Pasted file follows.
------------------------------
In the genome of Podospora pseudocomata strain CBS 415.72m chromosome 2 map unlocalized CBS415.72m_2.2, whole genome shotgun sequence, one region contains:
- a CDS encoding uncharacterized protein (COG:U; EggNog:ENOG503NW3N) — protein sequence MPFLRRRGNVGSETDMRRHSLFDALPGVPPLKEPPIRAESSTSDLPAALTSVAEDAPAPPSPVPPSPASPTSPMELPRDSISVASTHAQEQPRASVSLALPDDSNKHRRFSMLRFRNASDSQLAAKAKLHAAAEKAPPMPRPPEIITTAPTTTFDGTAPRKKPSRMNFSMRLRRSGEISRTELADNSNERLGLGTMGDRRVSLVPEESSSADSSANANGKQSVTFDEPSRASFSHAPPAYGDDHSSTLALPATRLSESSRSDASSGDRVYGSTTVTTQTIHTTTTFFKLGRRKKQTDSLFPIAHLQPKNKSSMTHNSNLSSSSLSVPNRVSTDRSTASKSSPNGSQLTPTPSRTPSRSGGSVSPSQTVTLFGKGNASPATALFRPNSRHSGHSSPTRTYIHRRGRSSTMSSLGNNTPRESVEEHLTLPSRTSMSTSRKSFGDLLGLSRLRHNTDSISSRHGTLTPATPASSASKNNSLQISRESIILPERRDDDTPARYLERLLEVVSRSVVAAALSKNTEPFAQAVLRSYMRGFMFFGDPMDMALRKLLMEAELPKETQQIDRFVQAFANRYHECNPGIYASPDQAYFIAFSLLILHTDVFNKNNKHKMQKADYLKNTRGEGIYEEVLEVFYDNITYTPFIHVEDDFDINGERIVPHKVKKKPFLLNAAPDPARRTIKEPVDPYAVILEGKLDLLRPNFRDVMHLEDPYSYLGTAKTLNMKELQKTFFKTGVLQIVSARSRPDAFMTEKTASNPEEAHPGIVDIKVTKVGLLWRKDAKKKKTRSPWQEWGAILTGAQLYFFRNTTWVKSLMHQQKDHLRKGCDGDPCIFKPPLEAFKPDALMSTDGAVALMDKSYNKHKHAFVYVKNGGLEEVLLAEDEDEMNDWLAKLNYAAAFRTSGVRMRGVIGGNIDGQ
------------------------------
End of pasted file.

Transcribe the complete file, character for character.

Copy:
In the genome of Podospora pseudocomata strain CBS 415.72m chromosome 2 map unlocalized CBS415.72m_2.2, whole genome shotgun sequence, one region contains:
- a CDS encoding uncharacterized protein (COG:U; EggNog:ENOG503NW3N) — protein sequence MPFLRRRGNVGSETDMRRHSLFDALPGVPPLKEPPIRAESSTSDLPAALTSVAEDAPAPPSPVPPSPASPTSPMELPRDSISVASTHAQEQPRASVSLALPDDSNKHRRFSMLRFRNASDSQLAAKAKLHAAAEKAPPMPRPPEIITTAPTTTFDGTAPRKKPSRMNFSMRLRRSGEISRTELADNSNERLGLGTMGDRRVSLVPEESSSADSSANANGKQSVTFDEPSRASFSHAPPAYGDDHSSTLALPATRLSESSRSDASSGDRVYGSTTVTTQTIHTTTTFFKLGRRKKQTDSLFPIAHLQPKNKSSMTHNSNLSSSSLSVPNRVSTDRSTASKSSPNGSQLTPTPSRTPSRSGGSVSPSQTVTLFGKGNASPATALFRPNSRHSGHSSPTRTYIHRRGRSSTMSSLGNNTPRESVEEHLTLPSRTSMSTSRKSFGDLLGLSRLRHNTDSISSRHGTLTPATPASSASKNNSLQISRESIILPERRDDDTPARYLERLLEVVSRSVVAAALSKNTEPFAQAVLRSYMRGFMFFGDPMDMALRKLLMEAELPKETQQIDRFVQAFANRYHECNPGIYASPDQAYFIAFSLLILHTDVFNKNNKHKMQKADYLKNTRGEGIYEEVLEVFYDNITYTPFIHVEDDFDINGERIVPHKVKKKPFLLNAAPDPARRTIKEPVDPYAVILEGKLDLLRPNFRDVMHLEDPYSYLGTAKTLNMKELQKTFFKTGVLQIVSARSRPDAFMTEKTASNPEEAHPGIVDIKVTKVGLLWRKDAKKKKTRSPWQEWGAILTGAQLYFFRNTTWVKSLMHQQKDHLRKGCDGDPCIFKPPLEAFKPDALMSTDGAVALMDKSYNKHKHAFVYVKNGGLEEVLLAEDEDEMNDWLAKLNYAAAFRTSGVRMRGVIGGNIDGQ